Recalling my final month of touring with the Batsheva Company, our performances were extremely packed, sometimes two in a day. It was a time when Israel was about to break out into war. Sirens would go off during our rehearsals and we’d all have to hide in shelters. Most people refunded their tickets because of the crisis; however, we remained as usual and still brought the best performance we could despite the very few audiences we had and the security risks we took. At the time, our director Ohad Naharin told us that “the greatest contribution we can do as performers is to free our audiences from disturbances with our best work; bring peace to their mind even just for one short hour.” That has still left a huge impact on me. Dance is an amplifier and a communication. It allows immense opportunities for dialogues and conceptions, as well as bridging human emotions.
What do you think are the key factors to a great performance artist?
A performer has to be spontaneous, knowing how to withdraw yourself and become an interpreter. It is also important to be resourceful, not just solely learning from others’ works but also building your own knowledge and experiences. Like a chameleon, a good performer is open and adaptable. Free yourself from conventions and explore your capacity. Unexpected opportunities will come your way.
How do you balance work and life?
My husband and I are both professional dancers, so it has been difficult to separate work topics from our personal life. More so, it makes it even harder because we often discuss about work in a completely outspoken and intense matter due to our intimate relationship, where sometimes I take the discussion personally and emotionally. It is a lesson that I am still learning. Rather than balancing work and life, I think I’m learning how to positively distinguish my characters between wife and my professional role. Especially now that I work as an independent choreographer, I am responsible for not just dance and choreography but also administrative works, public relations, finance, and more. Even though it is hard to keep up with everything, I still believe that all the busyness and challenges are best trainings for myself.
Besides dancing, can you name a few of your other interests?
It changes throughout different periods of my life, but generally I am interested in things I find new and challenging: things that will actually advance myself. Therefore, pretty much anything that is avant-garde and innovative interest me. The reason why I chose to settle in Brussel, Belgium, is also because of the driving energy it offers. People here always come up with wild yet constructive ideas through playful experiments, which I find very fascinating. I also enjoy seeing interesting visual arts, in-depth travels (which luckily, I get to do it often because of my career) and making jewelries. I used to take fabric, leather scraps, and buttons from a designer friend of mine and make them into necklaces. I would be so into it that I would stay up all night making them! I guess if dance weren’t my career, I would probably make some kind of handicraft as my profession.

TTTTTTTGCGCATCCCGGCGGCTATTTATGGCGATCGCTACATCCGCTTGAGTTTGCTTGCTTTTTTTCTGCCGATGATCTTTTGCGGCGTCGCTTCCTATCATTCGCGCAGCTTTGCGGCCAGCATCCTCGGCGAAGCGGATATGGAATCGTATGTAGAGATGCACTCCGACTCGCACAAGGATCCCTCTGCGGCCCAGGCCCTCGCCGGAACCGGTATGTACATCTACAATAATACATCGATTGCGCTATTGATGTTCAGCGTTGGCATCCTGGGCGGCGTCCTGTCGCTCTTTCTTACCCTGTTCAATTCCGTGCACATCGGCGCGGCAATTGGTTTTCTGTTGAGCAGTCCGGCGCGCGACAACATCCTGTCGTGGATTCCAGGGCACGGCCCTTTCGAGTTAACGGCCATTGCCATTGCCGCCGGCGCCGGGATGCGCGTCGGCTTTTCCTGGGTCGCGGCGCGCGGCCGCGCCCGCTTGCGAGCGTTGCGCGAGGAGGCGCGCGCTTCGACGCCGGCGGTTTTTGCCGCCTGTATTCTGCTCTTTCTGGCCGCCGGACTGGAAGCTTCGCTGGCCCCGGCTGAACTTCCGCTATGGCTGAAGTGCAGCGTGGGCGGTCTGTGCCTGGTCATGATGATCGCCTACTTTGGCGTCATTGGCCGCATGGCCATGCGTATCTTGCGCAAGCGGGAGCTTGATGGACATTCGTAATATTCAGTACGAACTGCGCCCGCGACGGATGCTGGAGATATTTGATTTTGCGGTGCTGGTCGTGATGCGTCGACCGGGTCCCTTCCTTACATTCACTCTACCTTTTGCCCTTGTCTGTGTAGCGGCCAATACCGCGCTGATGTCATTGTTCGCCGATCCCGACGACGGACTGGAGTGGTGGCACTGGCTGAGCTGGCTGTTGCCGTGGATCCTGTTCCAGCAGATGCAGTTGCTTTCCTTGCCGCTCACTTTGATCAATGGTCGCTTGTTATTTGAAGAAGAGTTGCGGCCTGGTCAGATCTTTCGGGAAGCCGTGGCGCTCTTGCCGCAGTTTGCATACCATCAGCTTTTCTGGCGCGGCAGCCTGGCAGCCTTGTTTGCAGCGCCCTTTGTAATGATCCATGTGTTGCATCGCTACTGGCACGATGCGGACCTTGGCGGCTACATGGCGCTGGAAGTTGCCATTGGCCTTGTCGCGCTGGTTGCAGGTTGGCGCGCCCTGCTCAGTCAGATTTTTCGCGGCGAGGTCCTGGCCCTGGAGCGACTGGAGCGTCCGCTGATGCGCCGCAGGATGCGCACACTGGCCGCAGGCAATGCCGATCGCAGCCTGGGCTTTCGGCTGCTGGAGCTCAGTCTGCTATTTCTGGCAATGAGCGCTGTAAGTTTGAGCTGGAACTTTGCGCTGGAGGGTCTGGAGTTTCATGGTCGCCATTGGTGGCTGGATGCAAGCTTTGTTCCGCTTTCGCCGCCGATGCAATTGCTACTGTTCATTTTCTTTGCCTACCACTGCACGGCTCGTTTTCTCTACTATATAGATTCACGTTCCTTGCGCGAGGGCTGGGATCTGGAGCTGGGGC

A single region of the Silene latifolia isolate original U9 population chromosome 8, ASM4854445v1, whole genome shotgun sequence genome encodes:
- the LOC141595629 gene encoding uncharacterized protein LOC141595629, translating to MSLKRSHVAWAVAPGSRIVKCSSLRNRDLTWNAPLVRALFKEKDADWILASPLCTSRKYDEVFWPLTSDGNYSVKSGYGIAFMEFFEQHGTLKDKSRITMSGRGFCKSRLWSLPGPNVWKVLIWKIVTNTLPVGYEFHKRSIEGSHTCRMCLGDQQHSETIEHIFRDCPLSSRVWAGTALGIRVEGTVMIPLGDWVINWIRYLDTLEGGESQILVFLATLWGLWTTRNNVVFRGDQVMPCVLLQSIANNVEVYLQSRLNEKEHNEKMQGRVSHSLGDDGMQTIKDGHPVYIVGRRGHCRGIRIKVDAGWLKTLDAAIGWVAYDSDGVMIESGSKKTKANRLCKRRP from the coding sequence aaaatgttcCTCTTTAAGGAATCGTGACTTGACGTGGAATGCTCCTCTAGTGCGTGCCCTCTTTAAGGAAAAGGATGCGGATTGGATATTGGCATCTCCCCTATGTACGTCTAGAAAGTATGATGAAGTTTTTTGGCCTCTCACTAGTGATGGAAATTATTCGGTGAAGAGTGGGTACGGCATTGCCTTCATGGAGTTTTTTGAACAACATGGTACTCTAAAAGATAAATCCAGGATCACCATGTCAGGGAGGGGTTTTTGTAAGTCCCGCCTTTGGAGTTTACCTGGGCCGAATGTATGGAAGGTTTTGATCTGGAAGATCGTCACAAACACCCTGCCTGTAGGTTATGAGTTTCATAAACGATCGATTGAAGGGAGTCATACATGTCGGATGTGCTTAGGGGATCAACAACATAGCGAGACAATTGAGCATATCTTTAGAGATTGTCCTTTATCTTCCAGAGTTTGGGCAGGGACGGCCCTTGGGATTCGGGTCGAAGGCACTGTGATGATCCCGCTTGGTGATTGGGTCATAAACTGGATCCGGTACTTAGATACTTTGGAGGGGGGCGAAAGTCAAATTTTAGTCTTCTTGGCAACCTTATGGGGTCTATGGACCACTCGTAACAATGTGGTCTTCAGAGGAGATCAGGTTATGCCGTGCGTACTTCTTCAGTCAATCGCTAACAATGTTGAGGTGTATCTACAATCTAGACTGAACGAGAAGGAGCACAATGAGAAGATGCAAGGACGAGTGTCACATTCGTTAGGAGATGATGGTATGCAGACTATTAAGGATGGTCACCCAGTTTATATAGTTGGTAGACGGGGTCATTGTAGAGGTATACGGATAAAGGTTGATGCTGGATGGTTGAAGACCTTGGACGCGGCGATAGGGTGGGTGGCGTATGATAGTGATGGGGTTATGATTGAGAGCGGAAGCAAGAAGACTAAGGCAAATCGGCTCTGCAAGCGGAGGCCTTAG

( Chen Wei’s home in Brussels, Belgium, Photo provided by Chen Wei Lee )
What do you read?
I think people read differently as they get more mature. Back when I was younger, I liked to read novels or fictional narratives, but now I am more interested in analytic, non-fiction books. When I was choreographing Together Alone, I read a book called The Power of Vulnerability by Brené Brown. I resonated a lot with its content, and it made me rethink vulnerability in a healthy and positive way.
Can you share with us a quote that has inspired you deeply?
There is one that I sort of pieced together, which I think best elaborates my philosophy on life (laughs):
“Work with full effort and live with ease.” I think it’s important to always try your best on everything; however, also be generous to yourself and know how to enjoy life.
If you were a color, what would it be?
Something translucent and sparkly!
How would you like to be remembered?
As a choreographer, I hope I can inspire people to think differently on the topics I discuss through my dance pieces. And as a dancer, I hope that as we dancers open ourselves up and present honest performances on stage, we can encourage people to liberate themselves too, as well as to take a sympathetic look to all the wonderful twist and turns of the intertwined human relationship that we all share.
What is next for you?
There are lots to expect! I got new choreography work to make, an upcoming tour to participate in, classes to teach, and many other collaborations. My planner has already been filled up to 2020! The most recent project is going on tour as a guest dancer, as well as the ‘migration project’, where I work with my former college Taipei University of Fine Arts and where I get to teach and share experiences with my fellow junior students.
As Chen Wei’s kNOwn FACE tour in Taiwan came to an end, more dance tours in Europe awaits for her. Like a proceeding adventurist, Chen Wei never stop creating newness in her life, which only left us more curiosity and optimism on the works she brings to the world next time.